I took out my tomato plants this week. It’s a lot earlier than I’d normally do it, but I had my reasons (which I will discuss below). Picking the last fruits and chopping down the stems made me think about all the decisions we make as gardeners, and how a lot of the questions we Master Gardeners get are about those choices. We might get asked at this time of year, “Am I supposed to take out my tomato plants now?” Maybe with an undercurrent of “Will I get in trouble with the garden police if I do it? Or don’t do it?” but in any case with uncertainty about doing the right thing. And the disappointing answer we long-experienced garden gurus usually give to questions like that?
“Well, it depends.”
Or, even more frustratingly: “It’s up to you.”
Personally, I am perfectly capable of advising a new gardener that it’s a great idea to have a calendar with reminders of what to do when in the garden, and then adding that nothing will actually happen as scheduled. One lesson I learned early on–well, fairly early on–as a gardener was that dates don’t matter. Weather matters. Climate matters. Bugs matter. But the calendar reminders are to nudge you about tasks that should be done, or at least ones that you planned on doing when you made the schedule, not necessarily about particular days, or even weeks, on which they must be accomplished.
Let’s take those tomato plants as an example. I usually start my plants from seed indoors (I didn’t this year, because of additional travel-related uncertainty in my personal life, but let’s pretend I did). I’ve learned to start tomatoes later than I really want to, say during the first week of April rather than the last week of February, and plan to plant them outside in mid-May. But sometimes temperatures don’t cooperate, and mid-May becomes late May to early June, or sometimes I take a chance and put them in early. This year it all happened pretty much on time.
In most years, I have ripe tomatoes by early July, and the plan is to have them by the Fourth. This year? Not so much. Do I know why? Not really, though we were still having a lot of cold mornings in early summer. It wasn’t like I was growing all late producers; in fact, one of the varieties was ‘Fourth of July.’ I think it ripened one puny fruit the week after the Fourth, and then nothing else for quite a while. I had cherry tomatoes, but those don’t count. Then all of a sudden in the last week of July all the tomatoes started coming in at once, from all the plants. Glory!
Production in the first three weeks of August was pretty good, though I noticed a lot more cracking and uneven ripening than usual. Not just in the heirloom ‘Brandywine,’ where the taste makes up for the amount you have to cut away. Even the totally reliable ‘Sungold’ hybrid cherry was ripening unevenly; whether they turned orange on the plant or on my kitchen table, they had patches of green and started to go bad before those were gone. Whatever the problem was, it cleared up, but only as the plants themselves started to go downhill–nothing unusual, just fungal diseases like early blight, but I couldn’t keep up with removing affected leaves (honestly, I didn’t try much). So I arrived in late August with a row of plants full of browning leaves and disappointing fruit. In addition, I’d foolishly planted the tomatoes on the edge of my community garden plot knowing full well that my neighbor doesn’t keep up with weeding, so the cages were getting buried in vines and thistles. And I knew that I would have to travel again soon enough and wouldn’t have time to pick whatever fruit came in, or do anything with it at home.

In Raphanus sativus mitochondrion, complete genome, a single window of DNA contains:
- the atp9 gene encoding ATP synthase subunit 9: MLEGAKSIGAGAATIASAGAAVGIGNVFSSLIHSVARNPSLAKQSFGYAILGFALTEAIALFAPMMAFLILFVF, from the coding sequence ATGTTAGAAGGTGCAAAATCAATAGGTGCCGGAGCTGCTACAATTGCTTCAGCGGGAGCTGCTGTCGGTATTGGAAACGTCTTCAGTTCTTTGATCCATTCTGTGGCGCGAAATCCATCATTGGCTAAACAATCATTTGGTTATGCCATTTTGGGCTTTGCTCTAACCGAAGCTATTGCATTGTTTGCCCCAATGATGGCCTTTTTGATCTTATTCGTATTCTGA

So, it was time to remove the plants. Which also gives me a chance to seed that troublesome bed with a cover crop for the winter. In another year, with better production and a different schedule, I might have left the plants in until November.
If you’re facing decisions in the vegetable garden, here are some considerations:
- Every year is different, whether the difference is the weather, the pest pressure, or your own needs. Stay flexible and try not to make comparisons!
- It’s not necessary to save a plant at all costs just in case it provides one more mouthful of food.
- Choosing to remove a plant often means you can put another plant in its place that might do better. Fall crops and cover crops are better planted in early September than in early October when you’ve finally pulled out summer crops that have been sad for weeks.
- Pests and diseases that are slowly killing a plant are also reproducing and spreading. Getting them out of your garden may save other plants that are still doing well.
- Plants that look horrible make you feel horrible, and make you a bad gardener who doesn’t weed or harvest on schedule. Practice self-care and get rid of them!
- Finally, you are the boss of your garden, so it’s up to you to choose what grows where when. I promise I won’t snitch to the garden police!
I also took out all my zucchinis last week when the mosaic virus finally got to them. But the peppers are still beautiful and the okra is reaching for the sky, so summer’s not quite done.
By Erica Smith, Montgomery County Master Gardener. Read more posts by Erica.